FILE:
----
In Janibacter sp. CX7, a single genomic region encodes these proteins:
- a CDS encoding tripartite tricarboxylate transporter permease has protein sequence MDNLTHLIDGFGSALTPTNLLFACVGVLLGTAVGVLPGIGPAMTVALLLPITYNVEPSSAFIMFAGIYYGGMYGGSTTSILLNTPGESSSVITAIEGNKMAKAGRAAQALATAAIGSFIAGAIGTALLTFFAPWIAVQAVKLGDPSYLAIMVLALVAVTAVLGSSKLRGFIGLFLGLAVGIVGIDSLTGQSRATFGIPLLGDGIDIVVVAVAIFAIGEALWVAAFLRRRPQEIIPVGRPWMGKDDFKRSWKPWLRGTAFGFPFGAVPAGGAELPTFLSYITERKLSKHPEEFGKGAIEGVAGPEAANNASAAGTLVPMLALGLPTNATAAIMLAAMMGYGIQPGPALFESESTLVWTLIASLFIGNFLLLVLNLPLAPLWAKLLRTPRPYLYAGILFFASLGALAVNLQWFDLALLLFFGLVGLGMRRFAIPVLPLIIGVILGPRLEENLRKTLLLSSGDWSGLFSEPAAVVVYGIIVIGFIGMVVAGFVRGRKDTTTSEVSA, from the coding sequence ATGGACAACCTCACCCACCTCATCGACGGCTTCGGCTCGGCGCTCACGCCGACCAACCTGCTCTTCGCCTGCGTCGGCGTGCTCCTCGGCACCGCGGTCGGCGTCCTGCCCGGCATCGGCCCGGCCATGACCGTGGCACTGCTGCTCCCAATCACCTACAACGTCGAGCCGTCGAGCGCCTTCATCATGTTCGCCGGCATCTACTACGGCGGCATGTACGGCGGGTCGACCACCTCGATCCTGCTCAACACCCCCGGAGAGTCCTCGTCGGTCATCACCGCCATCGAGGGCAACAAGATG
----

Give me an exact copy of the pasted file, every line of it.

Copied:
In Janibacter sp. CX7, a single genomic region encodes these proteins:
- a CDS encoding tripartite tricarboxylate transporter permease has protein sequence MDNLTHLIDGFGSALTPTNLLFACVGVLLGTAVGVLPGIGPAMTVALLLPITYNVEPSSAFIMFAGIYYGGMYGGSTTSILLNTPGESSSVITAIEGNKMAKAGRAAQALATAAIGSFIAGAIGTALLTFFAPWIAVQAVKLGDPSYLAIMVLALVAVTAVLGSSKLRGFIGLFLGLAVGIVGIDSLTGQSRATFGIPLLGDGIDIVVVAVAIFAIGEALWVAAFLRRRPQEIIPVGRPWMGKDDFKRSWKPWLRGTAFGFPFGAVPAGGAELPTFLSYITERKLSKHPEEFGKGAIEGVAGPEAANNASAAGTLVPMLALGLPTNATAAIMLAAMMGYGIQPGPALFESESTLVWTLIASLFIGNFLLLVLNLPLAPLWAKLLRTPRPYLYAGILFFASLGALAVNLQWFDLALLLFFGLVGLGMRRFAIPVLPLIIGVILGPRLEENLRKTLLLSSGDWSGLFSEPAAVVVYGIIVIGFIGMVVAGFVRGRKDTTTSEVSA, from the coding sequence ATGGACAACCTCACCCACCTCATCGACGGCTTCGGCTCGGCGCTCACGCCGACCAACCTGCTCTTCGCCTGCGTCGGCGTGCTCCTCGGCACCGCGGTCGGCGTCCTGCCCGGCATCGGCCCGGCCATGACCGTGGCACTGCTGCTCCCAATCACCTACAACGTCGAGCCGTCGAGCGCCTTCATCATGTTCGCCGGCATCTACTACGGCGGCATGTACGGCGGGTCGACCACCTCGATCCTGCTCAACACCCCCGGAGAGTCCTCGTCGGTCATCACCGCCATCGAGGGCAACAAGATG